" In Baghdad, his last station, he laboured among Mohammedans and Jews, and cast wistful eyes towards Persia; but like Henry Martyn, whose spirit he breathed, he has died and been buried far away from his native land and kindred. But he has not lived or died in vain. He rests from his labours, and his works follow him. He is a witness, that the spirit of heroism and martyrdom is not extinct; and that, while men who love their lives lose them, a man who hates his own life, for the Lord's sake,' keeps it to life eternal !'" The Christian, 21 September 1871.1,2

He was buried on 29 July 1871 in Shirween, Iraq.

John Fraser, youngest son of Mr. John Fraser, Provost of Inverness, was educated privately till he joined the Fifth Class at the Academy, in the session of 1845-46. Thence he proceeded to King's College and University, Aberdeen; and there graduated with honours as M.A. in 1850. He then took a full course of theological study in connection with the Free Church of Scotland. But on the eve of receiving licence as a preacher ' zeal for the evangelisation of the world made him shrink from official connection with any one branch of the Christian Church.' He became therefore an Evangelist at large. He acquired the power of speaking the Gaelic, Welsh, French, Italian, German, Arabic, and Persian languages.

After having had much success in his labours, chiefly in the Highlands and Islands of Scotland, he worked for some time in Egypt. Thence Fraser went to Beyrout, where he taught Mathematics and Astronomy in the Armenian College; improving his knowledge of Arabic, and preaching in the villages of Lebanon. Fraser then crossed from Aleppo to Baghdad. There, and in the regions round about, he preached and distributed Bibles, etc. After a serious illness, he rode with a Medical Inspector to the borders of Persia, in which country he hoped to find an opening for Mission work, but he was struck down by the sun, and lived only half an hour, and was buried at Shirween, on 29th July 1871.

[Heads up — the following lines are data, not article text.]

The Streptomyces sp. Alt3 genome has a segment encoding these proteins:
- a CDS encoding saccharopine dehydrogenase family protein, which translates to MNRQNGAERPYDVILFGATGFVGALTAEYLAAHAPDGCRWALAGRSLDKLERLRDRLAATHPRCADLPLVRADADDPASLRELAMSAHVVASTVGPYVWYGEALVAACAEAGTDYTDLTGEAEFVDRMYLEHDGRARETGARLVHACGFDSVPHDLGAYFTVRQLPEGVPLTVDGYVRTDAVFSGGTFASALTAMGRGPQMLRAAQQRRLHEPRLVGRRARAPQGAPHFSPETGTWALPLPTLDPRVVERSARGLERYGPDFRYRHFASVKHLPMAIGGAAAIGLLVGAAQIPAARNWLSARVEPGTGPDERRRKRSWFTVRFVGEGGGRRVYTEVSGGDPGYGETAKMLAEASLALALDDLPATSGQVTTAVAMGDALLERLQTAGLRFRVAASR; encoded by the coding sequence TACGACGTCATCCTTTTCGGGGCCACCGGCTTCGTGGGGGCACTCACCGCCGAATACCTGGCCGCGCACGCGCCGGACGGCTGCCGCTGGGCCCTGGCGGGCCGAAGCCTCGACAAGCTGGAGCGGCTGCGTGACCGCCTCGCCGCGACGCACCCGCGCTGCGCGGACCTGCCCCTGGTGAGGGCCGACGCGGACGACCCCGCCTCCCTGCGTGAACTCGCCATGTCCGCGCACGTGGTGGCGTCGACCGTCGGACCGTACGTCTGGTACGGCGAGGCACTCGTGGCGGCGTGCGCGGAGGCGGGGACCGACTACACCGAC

John Fraser is described as an 'intense student of the Bible in the original languages;' and there are not wanting evidences of the good that he was instrumental in doing during his short but scattered life - scattered but not wasted.

We are indebted for these details to Fraser's brother, the Rev. William Fraser, minister of the Presbyterian Church of England, Brighton. The Rev. Donald Fraser, D.D., Presbyterian Church of England, Marylebone, is an elder brother.

Very recently certain Christian workers in Cairo, Jerusalem, and Beyrout have spoken in warm and grateful terms of Fraser's usefulness; and a handsome Arabic Hymnal, with music, lately published at Beyrout, has been characterised as ' a fruit of his enthusiastic and practical stimulus to hallowed song' in Syria.

Some of those who knew and loved John Fraser have, it is understood, offered to contribute, and collect facts if one of his brothers would undertake to write his 'Life;' but they have thought they were best fulfilling his wishes by continuing to leave him - like his tomb on the border of Persia - without an inscription.